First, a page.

In reality, though, I feel that the core truth of the matter is more internal to the activity; you'd need to be able to support people in making their own transformation in their lives, to change it into a life with an active and rewarding culture of play. Perhaps a game could be designed such that it is particularly rewarding and easy to introduce it to new people, or so that it is particularly easy for the game to bring strangers together as new friends? Either effect would make it easier to build the kind of social capital that a successful rpg campaign requires.
  • Brainstorming:

    * Providing space for play might be a really big deal for some. For instance, perhaps a game company could rent a room in a game store, community centre, or library, and thereby indirectly encourage people to play the game by removing some of the challenges involved in scheduling a game.

    * More reliably fun gameplay (requiring less "prep work" from the participants) should, in theory, also increase the success of gaming enterprises.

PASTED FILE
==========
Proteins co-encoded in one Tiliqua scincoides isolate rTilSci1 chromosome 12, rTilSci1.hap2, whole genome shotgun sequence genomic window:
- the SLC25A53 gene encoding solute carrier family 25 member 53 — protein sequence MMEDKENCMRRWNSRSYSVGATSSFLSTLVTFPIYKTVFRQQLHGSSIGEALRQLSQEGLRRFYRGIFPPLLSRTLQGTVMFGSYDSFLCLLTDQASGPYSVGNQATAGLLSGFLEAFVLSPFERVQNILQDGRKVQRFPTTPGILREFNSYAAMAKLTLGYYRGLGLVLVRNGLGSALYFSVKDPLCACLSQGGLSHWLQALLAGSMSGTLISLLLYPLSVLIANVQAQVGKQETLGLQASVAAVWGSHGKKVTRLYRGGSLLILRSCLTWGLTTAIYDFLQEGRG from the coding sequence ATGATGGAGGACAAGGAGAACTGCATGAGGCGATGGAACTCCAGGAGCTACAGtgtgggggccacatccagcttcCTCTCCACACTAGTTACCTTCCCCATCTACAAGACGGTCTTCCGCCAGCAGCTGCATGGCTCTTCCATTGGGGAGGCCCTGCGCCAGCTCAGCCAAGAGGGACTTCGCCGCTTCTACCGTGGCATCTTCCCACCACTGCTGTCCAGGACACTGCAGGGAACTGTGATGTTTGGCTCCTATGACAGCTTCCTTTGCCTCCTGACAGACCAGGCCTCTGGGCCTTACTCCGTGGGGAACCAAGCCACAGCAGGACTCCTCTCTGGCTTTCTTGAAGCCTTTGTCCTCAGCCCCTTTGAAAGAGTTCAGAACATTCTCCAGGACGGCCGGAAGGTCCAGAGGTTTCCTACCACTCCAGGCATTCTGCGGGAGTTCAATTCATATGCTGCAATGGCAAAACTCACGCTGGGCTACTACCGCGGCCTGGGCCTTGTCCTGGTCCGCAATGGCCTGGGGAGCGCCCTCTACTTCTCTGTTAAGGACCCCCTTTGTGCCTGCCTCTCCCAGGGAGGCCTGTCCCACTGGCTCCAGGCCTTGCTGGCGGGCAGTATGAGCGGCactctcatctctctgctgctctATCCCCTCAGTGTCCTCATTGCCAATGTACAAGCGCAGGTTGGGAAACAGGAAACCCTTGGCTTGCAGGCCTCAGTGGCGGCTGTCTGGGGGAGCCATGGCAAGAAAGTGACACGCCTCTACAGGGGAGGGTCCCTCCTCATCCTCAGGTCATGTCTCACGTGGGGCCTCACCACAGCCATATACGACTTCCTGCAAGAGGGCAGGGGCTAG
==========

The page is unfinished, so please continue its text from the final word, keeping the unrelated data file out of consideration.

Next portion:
However, there's also a possibility that games which require increased demands (like prep, lengthy character creation, learning complex rules, etc) create increased investment, and therefore make people more likely to feel pride for playing the game and are less likely to stop (since it would mean losing their investment of effort and time).
  • One of the reasons shorter game sessions are less satisfying is that there are so many characters, and so they each need to do something. Games that have only one character, and only one story arc, are much easier to pick up and play. Since such games assume shared character ownership, they can also accommodate a variable number of players more easily, so that everyone doesn't have to show up in order to make satisfying progress.

    An episodic, shared-single-character game that can be played by any number of participants would address many of these challenges. If this seems difficult to conceive, just think of any number of literary/mythological/cultural examples: Coyote, Hercules, Nasruddin, Conan, Batman, etc. All characters who eventually became (or started out as) a sort of common property, whose stories collected in aggregate to form a coherent image.
  • Given those requirements - and feel free to challenge those - how can we as designers encourage, reward and enable players to coordinate and come together to play?
    My fundamental doubt is: "Should we? Why is this aspect completely absent in the rules of other games?"